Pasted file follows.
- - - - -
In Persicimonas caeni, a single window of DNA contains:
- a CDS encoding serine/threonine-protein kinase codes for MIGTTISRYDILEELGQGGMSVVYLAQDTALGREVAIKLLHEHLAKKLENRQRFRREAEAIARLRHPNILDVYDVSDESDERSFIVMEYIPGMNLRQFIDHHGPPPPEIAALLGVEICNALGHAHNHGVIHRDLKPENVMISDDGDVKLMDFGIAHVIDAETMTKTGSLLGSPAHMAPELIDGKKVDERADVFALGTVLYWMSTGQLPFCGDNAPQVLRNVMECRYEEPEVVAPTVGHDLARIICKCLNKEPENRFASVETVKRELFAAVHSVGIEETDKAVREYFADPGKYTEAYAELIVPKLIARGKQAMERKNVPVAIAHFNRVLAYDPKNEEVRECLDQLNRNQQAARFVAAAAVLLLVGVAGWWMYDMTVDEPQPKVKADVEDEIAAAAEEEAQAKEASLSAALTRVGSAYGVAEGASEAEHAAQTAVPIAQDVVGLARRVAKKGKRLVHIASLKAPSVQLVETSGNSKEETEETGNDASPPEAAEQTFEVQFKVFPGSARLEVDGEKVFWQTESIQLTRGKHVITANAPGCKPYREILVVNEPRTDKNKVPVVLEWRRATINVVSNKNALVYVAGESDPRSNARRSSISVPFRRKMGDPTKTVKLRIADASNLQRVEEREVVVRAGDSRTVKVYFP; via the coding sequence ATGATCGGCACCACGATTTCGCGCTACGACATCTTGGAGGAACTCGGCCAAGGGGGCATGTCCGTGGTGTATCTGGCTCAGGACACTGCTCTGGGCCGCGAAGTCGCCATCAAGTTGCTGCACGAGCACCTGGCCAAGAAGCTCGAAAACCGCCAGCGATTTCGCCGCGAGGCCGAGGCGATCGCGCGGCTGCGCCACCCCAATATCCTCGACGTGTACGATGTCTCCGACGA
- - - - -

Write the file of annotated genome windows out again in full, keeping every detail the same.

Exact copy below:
In Persicimonas caeni, a single window of DNA contains:
- a CDS encoding serine/threonine-protein kinase codes for MIGTTISRYDILEELGQGGMSVVYLAQDTALGREVAIKLLHEHLAKKLENRQRFRREAEAIARLRHPNILDVYDVSDESDERSFIVMEYIPGMNLRQFIDHHGPPPPEIAALLGVEICNALGHAHNHGVIHRDLKPENVMISDDGDVKLMDFGIAHVIDAETMTKTGSLLGSPAHMAPELIDGKKVDERADVFALGTVLYWMSTGQLPFCGDNAPQVLRNVMECRYEEPEVVAPTVGHDLARIICKCLNKEPENRFASVETVKRELFAAVHSVGIEETDKAVREYFADPGKYTEAYAELIVPKLIARGKQAMERKNVPVAIAHFNRVLAYDPKNEEVRECLDQLNRNQQAARFVAAAAVLLLVGVAGWWMYDMTVDEPQPKVKADVEDEIAAAAEEEAQAKEASLSAALTRVGSAYGVAEGASEAEHAAQTAVPIAQDVVGLARRVAKKGKRLVHIASLKAPSVQLVETSGNSKEETEETGNDASPPEAAEQTFEVQFKVFPGSARLEVDGEKVFWQTESIQLTRGKHVITANAPGCKPYREILVVNEPRTDKNKVPVVLEWRRATINVVSNKNALVYVAGESDPRSNARRSSISVPFRRKMGDPTKTVKLRIADASNLQRVEEREVVVRAGDSRTVKVYFP; via the coding sequence ATGATCGGCACCACGATTTCGCGCTACGACATCTTGGAGGAACTCGGCCAAGGGGGCATGTCCGTGGTGTATCTGGCTCAGGACACTGCTCTGGGCCGCGAAGTCGCCATCAAGTTGCTGCACGAGCACCTGGCCAAGAAGCTCGAAAACCGCCAGCGATTTCGCCGCGAGGCCGAGGCGATCGCGCGGCTGCGCCACCCCAATATCCTCGACGTGTACGATGTCTCCGACGA